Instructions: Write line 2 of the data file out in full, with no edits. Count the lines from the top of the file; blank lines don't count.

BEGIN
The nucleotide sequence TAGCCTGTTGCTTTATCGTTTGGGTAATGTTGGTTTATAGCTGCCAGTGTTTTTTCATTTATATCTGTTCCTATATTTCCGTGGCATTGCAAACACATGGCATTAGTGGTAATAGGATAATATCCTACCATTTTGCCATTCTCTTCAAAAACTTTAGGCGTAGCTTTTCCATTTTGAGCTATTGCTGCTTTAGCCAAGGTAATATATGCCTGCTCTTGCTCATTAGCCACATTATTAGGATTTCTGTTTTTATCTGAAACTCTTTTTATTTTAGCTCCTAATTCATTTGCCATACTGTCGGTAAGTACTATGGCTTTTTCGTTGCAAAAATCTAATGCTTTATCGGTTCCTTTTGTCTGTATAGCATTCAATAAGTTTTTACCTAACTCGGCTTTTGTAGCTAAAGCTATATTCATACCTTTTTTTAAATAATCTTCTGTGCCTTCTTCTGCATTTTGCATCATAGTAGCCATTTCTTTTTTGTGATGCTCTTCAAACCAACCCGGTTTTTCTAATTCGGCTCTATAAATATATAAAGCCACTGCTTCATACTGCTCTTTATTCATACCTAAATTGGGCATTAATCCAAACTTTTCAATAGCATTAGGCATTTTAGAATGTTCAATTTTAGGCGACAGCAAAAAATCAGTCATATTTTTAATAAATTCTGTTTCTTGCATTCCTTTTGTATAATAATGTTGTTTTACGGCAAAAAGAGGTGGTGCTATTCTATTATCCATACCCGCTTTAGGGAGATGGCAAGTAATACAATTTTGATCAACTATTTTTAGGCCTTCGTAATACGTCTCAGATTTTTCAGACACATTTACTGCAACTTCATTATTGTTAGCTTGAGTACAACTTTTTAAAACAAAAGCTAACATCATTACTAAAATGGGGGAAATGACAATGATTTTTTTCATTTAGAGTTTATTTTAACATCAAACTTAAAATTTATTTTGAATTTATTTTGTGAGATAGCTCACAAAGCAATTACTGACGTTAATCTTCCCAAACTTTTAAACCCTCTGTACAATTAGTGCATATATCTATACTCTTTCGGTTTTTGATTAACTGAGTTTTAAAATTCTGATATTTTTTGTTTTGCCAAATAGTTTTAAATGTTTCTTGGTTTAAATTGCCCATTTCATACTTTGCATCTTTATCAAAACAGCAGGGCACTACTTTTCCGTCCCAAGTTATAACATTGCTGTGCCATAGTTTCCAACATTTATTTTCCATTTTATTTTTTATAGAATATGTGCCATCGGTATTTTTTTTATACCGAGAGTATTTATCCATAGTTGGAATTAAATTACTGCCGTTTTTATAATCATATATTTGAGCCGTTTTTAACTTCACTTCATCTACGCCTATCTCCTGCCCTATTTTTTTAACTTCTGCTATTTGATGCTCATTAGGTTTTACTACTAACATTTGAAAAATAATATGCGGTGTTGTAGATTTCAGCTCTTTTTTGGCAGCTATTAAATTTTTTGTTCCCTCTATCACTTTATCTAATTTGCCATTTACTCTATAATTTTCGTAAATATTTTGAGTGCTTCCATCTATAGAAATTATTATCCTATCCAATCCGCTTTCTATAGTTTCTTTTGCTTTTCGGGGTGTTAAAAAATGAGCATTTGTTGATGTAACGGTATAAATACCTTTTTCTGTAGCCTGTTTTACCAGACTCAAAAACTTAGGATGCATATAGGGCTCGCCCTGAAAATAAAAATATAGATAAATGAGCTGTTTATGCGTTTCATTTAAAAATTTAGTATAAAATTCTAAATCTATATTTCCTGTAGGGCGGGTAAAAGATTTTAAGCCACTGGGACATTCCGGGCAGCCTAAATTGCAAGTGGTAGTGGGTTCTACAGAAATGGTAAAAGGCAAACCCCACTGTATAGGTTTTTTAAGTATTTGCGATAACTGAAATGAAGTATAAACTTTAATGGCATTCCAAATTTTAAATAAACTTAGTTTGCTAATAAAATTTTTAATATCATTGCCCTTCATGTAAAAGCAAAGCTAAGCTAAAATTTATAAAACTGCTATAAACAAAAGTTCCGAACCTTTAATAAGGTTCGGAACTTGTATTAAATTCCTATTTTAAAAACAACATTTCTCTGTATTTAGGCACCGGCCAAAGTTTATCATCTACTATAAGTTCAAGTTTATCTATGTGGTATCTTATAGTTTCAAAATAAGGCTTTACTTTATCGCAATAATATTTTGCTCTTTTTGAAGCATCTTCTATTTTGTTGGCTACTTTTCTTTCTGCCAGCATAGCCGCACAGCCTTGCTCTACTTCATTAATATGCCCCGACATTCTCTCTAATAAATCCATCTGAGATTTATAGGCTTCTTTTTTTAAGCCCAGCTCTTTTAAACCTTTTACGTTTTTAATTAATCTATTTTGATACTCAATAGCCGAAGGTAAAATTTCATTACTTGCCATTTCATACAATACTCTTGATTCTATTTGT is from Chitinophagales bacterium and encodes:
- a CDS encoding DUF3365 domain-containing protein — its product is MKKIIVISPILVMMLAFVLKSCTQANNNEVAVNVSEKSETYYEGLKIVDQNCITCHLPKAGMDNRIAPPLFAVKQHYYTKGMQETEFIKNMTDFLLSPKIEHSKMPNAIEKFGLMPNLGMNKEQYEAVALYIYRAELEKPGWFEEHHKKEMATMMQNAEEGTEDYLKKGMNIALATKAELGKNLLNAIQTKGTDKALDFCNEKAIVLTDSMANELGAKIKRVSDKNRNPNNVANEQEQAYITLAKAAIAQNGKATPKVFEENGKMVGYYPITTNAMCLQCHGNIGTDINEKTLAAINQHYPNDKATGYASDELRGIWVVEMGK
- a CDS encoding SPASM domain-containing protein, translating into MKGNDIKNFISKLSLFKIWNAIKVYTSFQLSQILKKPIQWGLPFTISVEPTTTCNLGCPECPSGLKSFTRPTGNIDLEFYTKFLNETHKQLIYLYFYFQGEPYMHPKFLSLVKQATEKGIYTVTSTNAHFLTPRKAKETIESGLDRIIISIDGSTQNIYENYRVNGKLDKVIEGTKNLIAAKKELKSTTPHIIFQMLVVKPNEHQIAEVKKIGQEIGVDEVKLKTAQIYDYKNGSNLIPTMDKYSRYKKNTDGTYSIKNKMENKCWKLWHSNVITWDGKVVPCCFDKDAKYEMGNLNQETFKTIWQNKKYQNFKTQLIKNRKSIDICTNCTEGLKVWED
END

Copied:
- a CDS encoding DUF3365 domain-containing protein — its product is MKKIIVISPILVMMLAFVLKSCTQANNNEVAVNVSEKSETYYEGLKIVDQNCITCHLPKAGMDNRIAPPLFAVKQHYYTKGMQETEFIKNMTDFLLSPKIEHSKMPNAIEKFGLMPNLGMNKEQYEAVALYIYRAELEKPGWFEEHHKKEMATMMQNAEEGTEDYLKKGMNIALATKAELGKNLLNAIQTKGTDKALDFCNEKAIVLTDSMANELGAKIKRVSDKNRNPNNVANEQEQAYITLAKAAIAQNGKATPKVFEENGKMVGYYPITTNAMCLQCHGNIGTDINEKTLAAINQHYPNDKATGYASDELRGIWVVEMGK